U.S. and Japanese officials plan to hold senior-level cybersecurity talks next week in Washington, DC, according to the State Department.
The United States will host the next U.S.-Japan Cyber Dialogue at the director-general level on April 10. State Department Coordinator for Cyber Issues Christopher Painter and Ambassador Jun Shimmi, deputy director-general of Japan's foreign policy bureau, will lead the talks, a State Department spokesman told Inside Cybersecurity.
The two countries held the first U.S.-Japan Cyber Dialogue in Tokyo in May 2013. At the time, they issued a joint statement describing the dialogue as a "consultation for exchanging cyber threat information, aligning international cyber policies, comparing national cyber strategies, cooperating on planning and efforts to protect critical infrastructure, and discussing the cooperation on cyber areas in national defense and security policy."
The statement said the May 2013 talks "identified actions governments and private sector entities can take to secure critical infrastructure." Pressed this week to elaborate, the State Department spokesman said the discussions between the U.S. and Japan on critical infrastructure cybersecurity have been focused on "the sharing of best practices, reviewing each other's domestic efforts, and considering strengthened bilateral and international cooperation."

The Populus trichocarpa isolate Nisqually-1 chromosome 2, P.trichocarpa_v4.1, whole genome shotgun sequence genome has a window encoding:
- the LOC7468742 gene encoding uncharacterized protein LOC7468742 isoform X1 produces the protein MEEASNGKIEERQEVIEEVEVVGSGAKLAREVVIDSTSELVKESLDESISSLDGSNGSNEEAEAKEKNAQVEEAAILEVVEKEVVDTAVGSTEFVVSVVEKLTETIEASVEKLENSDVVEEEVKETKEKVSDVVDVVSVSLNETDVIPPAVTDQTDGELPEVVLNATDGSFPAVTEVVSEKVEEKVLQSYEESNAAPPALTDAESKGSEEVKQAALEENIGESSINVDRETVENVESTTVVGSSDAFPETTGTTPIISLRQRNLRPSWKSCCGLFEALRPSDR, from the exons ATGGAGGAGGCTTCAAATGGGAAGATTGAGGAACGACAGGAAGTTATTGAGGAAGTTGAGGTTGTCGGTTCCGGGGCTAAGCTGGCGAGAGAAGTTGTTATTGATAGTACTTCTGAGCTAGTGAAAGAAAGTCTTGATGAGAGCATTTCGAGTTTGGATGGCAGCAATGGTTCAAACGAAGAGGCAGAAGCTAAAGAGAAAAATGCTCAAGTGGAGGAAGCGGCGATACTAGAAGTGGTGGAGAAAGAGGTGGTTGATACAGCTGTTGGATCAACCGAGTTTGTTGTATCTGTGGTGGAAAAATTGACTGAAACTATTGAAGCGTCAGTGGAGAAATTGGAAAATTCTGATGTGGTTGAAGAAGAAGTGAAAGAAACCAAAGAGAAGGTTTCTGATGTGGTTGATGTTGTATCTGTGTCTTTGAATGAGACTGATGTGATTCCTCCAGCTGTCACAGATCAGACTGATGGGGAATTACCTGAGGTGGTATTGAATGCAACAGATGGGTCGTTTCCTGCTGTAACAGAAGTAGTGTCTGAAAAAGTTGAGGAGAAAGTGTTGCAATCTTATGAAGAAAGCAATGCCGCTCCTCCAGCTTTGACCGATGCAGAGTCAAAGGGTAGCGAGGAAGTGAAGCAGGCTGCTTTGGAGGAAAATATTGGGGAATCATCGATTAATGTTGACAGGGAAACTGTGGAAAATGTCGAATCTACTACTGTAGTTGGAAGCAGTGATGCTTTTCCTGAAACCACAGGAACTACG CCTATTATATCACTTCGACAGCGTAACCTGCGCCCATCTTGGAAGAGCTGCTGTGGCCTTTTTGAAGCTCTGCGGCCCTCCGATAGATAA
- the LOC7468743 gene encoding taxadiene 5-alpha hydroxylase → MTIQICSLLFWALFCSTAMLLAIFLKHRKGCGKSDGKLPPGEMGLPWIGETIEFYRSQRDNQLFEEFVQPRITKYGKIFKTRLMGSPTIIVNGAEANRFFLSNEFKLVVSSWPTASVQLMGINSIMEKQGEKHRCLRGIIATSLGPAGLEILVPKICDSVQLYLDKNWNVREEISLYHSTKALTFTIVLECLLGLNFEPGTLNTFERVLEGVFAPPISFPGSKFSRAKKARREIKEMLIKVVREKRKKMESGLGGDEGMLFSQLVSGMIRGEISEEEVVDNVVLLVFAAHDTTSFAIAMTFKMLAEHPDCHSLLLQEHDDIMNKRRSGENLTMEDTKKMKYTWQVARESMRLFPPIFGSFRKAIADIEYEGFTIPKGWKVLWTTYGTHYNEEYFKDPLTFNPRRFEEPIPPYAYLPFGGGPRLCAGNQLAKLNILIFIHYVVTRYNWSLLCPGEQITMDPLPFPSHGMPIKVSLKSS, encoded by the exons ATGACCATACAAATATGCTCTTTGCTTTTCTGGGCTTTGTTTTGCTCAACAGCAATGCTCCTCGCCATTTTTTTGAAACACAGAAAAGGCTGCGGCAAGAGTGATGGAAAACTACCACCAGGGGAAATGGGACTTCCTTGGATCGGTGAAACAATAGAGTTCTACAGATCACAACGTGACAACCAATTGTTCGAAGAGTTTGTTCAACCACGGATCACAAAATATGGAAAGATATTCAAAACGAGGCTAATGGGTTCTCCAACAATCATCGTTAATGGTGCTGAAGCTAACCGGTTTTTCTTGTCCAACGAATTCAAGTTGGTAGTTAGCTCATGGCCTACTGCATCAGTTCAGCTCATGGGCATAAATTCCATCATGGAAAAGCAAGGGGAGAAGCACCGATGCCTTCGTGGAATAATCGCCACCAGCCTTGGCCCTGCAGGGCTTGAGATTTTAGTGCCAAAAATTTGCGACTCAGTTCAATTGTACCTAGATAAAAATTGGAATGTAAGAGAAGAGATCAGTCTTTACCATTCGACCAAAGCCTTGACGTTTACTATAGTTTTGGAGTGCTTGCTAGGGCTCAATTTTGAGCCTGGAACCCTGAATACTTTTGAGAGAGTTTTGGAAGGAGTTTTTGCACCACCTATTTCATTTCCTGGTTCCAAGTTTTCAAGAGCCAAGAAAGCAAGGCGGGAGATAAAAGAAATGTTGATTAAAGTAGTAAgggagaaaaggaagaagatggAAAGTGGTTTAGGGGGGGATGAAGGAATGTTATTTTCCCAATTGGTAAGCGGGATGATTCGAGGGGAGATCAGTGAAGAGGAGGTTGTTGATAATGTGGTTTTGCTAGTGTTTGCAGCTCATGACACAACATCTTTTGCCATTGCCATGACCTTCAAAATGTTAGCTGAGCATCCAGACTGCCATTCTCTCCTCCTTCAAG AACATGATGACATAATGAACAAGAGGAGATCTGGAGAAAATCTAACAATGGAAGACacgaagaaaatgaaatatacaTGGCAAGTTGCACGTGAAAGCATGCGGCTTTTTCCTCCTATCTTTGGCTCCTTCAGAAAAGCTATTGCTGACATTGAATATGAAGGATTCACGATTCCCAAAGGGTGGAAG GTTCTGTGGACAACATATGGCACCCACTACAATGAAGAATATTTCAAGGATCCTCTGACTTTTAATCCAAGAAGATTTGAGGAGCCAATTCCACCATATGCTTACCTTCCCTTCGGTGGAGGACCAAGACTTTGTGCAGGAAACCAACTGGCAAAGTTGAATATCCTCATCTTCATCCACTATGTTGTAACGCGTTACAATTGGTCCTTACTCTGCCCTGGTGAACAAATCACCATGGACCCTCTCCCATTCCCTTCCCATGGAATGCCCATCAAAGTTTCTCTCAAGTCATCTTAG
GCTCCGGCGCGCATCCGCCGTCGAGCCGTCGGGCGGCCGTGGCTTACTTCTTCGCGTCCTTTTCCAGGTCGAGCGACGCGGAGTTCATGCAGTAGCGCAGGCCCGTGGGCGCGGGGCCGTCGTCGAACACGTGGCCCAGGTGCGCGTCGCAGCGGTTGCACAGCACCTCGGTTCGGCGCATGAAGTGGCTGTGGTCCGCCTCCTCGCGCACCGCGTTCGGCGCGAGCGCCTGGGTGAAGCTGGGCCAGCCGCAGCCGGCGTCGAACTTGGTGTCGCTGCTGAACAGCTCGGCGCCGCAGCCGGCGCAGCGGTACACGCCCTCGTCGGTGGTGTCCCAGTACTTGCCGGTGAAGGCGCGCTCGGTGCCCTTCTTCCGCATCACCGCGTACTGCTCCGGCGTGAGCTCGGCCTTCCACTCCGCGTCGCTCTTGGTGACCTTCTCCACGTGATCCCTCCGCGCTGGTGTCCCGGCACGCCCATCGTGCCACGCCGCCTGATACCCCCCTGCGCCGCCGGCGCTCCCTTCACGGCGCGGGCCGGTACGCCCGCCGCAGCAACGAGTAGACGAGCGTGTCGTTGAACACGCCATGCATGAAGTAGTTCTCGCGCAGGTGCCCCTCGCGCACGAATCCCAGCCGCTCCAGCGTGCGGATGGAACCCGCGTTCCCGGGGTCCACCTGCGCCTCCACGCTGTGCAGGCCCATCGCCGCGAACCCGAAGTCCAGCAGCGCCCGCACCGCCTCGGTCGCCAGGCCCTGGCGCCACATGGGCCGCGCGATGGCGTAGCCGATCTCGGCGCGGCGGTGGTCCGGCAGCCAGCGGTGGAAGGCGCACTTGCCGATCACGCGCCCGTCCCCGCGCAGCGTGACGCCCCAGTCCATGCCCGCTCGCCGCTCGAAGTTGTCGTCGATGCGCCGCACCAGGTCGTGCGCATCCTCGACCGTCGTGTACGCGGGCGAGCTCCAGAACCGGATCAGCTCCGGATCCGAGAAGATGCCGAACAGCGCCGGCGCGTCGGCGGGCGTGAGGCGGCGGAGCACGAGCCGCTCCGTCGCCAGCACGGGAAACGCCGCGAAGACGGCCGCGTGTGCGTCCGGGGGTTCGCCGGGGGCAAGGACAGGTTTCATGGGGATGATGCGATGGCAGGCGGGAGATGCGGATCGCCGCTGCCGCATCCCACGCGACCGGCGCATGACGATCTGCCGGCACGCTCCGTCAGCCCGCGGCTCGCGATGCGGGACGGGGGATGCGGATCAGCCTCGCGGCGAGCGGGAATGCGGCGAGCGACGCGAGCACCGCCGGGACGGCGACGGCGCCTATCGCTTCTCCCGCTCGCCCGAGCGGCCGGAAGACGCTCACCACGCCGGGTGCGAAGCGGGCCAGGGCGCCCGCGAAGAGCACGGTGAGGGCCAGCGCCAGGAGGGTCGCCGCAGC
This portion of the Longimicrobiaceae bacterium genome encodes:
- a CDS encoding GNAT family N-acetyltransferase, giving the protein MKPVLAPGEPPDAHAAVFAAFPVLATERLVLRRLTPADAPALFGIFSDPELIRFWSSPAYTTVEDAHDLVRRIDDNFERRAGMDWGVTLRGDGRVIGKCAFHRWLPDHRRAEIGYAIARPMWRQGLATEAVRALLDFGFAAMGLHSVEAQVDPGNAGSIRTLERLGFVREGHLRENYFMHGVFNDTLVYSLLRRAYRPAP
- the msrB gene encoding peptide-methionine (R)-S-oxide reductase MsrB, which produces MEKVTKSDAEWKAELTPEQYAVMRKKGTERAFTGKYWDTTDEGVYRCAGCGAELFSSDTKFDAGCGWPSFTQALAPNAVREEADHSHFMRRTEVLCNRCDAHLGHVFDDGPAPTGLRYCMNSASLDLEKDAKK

In 2012, the countries announced plans to develop a bilateral cybersecurity framework to deepen "whole-of-government" cooperation. Asked about the status of that effort, the spokesman said this week, "Strengthened whole-of-government cooperation is a core objective of the dialogue and has been the framework for our engagement."
Last month, U.S. and Japanese officials discussed cybersecurity in a joint statement issued in conjunction with a meeting on the Dialogue on the Internet Economy. Participants "welcomed the progress in sharing network operations data relevant to cybersecurity technology development" between the Protected Repository for the Defense of Infrastructure Against Cyber Threats (PREDICT) project implemented by the Department of Homeland Security and the Proactive Response Against Cyber-attacks Through International Collaborative Exchange (PRACTICE) project implemented by Japan's internal affairs and communications ministry, the statement said.
"They agreed to continue such data sharing," the statement continued. "In addition, participants exchanged opinions on enhancing the security of cloud computing services and acknowledged the importance of creating guidelines for advancing security in use and provision of cloud computing services in cooperation with the private sector."